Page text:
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Church Street first appears in Norden’s survey of 1620. The street was referred to as Church Yard Street in the early 18th century. The property currently used as a wine bar (N°s 7-10) is possibly the oldest building in Wrexham and may pre-date even the Parish Church by 100-150 years. As a hall house, the building would have had only one floor with the space above open all the way to the roof. The building has a timber cruck frame (which resembles a wooden ship turned up-side down) and would have originally had a thatched roof.  

On the opposite side of the street are N°s 3-4 which are basically 17th century buildings with 18th century additions when the premises incorporated N° 6 Temple Row* and was divided into two houses and shops by Samuel Edwards. The buildings have a timber frame and N° 3 has a fine 19th century shop window. They are now Grade II listed.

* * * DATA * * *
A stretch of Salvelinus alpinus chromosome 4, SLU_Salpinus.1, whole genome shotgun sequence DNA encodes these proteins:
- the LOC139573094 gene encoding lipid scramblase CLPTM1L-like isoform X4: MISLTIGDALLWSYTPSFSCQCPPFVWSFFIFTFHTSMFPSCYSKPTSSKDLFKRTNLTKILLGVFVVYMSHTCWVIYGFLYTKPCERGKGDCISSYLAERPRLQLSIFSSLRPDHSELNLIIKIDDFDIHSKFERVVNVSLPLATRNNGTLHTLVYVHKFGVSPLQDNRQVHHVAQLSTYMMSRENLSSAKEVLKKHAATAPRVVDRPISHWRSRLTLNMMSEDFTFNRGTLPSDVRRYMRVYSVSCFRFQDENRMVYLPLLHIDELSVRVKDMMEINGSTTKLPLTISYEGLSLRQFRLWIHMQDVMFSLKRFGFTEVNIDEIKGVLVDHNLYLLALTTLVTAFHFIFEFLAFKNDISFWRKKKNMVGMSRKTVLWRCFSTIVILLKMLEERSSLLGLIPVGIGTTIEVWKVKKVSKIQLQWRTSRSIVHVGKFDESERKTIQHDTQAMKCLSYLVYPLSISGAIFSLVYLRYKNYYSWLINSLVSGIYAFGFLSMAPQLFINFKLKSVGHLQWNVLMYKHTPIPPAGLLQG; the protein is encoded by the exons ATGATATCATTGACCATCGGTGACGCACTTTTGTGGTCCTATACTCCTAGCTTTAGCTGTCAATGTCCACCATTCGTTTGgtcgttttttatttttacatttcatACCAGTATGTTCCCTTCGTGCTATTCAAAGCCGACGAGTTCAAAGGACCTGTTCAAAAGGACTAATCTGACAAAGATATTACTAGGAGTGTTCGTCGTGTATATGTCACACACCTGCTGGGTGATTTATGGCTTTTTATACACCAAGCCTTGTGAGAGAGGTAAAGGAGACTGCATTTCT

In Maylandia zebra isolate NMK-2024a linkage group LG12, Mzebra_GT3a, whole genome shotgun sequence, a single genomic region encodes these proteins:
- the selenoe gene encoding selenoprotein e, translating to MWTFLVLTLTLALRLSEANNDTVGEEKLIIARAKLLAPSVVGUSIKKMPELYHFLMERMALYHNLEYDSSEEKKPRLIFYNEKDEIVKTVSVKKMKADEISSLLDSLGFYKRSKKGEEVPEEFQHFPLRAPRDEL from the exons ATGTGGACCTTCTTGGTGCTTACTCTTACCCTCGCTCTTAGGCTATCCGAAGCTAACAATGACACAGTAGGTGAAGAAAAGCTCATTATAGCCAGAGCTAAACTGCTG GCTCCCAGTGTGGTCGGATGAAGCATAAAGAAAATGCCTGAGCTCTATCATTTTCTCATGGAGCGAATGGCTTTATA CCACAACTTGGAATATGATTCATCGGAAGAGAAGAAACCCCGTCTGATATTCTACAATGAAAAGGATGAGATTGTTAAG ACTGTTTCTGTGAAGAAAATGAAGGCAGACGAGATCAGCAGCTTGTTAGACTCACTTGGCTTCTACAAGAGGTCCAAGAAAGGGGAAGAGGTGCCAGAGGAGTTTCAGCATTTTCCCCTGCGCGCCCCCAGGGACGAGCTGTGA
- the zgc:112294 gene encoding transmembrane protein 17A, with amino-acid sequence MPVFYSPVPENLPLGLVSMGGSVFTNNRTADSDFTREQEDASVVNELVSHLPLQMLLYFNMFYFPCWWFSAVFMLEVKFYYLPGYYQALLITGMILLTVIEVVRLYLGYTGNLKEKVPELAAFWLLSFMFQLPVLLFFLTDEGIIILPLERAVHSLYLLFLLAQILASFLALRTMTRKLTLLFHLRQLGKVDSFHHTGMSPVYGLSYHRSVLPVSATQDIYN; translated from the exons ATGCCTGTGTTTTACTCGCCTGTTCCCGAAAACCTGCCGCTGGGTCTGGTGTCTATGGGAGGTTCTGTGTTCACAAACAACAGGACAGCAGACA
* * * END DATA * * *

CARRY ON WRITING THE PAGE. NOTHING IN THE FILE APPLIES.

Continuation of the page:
The premises on the corner of Church Street and Town Hill were demolished in 1961 and a concrete building put in its place. This was badly damaged by fire in the 1990s and was eventually remodelled to form part of the 1-5 bar/ restaurant on Town Hill.

 

The building on the corner of Church Street and College Street, which was for many years the premises of Horton’s pawn brokerage was, despite much opposition demolished in 1972 and the new building erected on the site was designed by the Wrexham firm of G. Raymond Jones & Associates. At the same time, plans were submitted for the demolition of the building on the corner of Church Street and Temple Row, but were thankfully refused and the building was renovated.

 

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Wrexham Town

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